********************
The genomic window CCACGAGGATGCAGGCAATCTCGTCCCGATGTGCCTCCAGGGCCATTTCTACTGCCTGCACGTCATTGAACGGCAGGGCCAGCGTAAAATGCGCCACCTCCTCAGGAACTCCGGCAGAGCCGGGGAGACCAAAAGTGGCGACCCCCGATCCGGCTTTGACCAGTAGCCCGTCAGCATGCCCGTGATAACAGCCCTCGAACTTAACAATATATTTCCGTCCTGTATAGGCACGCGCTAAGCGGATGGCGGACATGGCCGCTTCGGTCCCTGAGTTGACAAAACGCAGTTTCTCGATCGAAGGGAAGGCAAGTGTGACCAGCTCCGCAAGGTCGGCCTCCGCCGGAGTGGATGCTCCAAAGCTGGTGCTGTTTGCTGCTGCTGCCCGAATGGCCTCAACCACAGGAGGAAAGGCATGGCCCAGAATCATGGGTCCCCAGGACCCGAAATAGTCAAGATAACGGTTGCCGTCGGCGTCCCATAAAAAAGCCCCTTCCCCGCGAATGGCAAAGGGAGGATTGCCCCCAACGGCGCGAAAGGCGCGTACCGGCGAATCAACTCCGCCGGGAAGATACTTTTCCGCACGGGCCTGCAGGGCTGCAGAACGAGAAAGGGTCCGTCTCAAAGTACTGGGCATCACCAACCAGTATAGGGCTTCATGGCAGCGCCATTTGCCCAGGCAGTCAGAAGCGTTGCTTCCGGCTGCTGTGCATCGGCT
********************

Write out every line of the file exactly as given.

The genomic window CCACGAGGATGCAGGCAATCTCGTCCCGATGTGCCTCCAGGGCCATTTCTACTGCCTGCACGTCATTGAACGGCAGGGCCAGCGTAAAATGCGCCACCTCCTCAGGAACTCCGGCAGAGCCGGGGAGACCAAAAGTGGCGACCCCCGATCCGGCTTTGACCAGTAGCCCGTCAGCATGCCCGTGATAACAGCCCTCGAACTTAACAATATATTTCCGTCCTGTATAGGCACGCGCTAAGCGGATGGCGGACATGGCCGCTTCGGTCCCTGAGTTGACAAAACGCAGTTTCTCGATCGAAGGGAAGGCAAGTGTGACCAGCTCCGCAAGGTCGGCCTCCGCCGGAGTGGATGCTCCAAAGCTGGTGCTGTTTGCTGCTGCTGCCCGAATGGCCTCAACCACAGGAGGAAAGGCATGGCCCAGAATCATGGGTCCCCAGGACCCGAAATAGTCAAGATAACGGTTGCCGTCGGCGTCCCATAAAAAAGCCCCTTCCCCGCGAATGGCAAAGGGAGGATTGCCCCCAACGGCGCGAAAGGCGCGTACCGGCGAATCAACTCCGCCGGGAAGATACTTTTCCGCACGGGCCTGCAGGGCTGCAGAACGAGAAAGGGTCCGTCTCAAAGTACTGGGCATCACCAACCAGTATAGGGCTTCATGGCAGCGCCATTTGCCCAGGCAGTCAGAAGCGTTGCTTCCGGCTGCTGTGCATCGGCT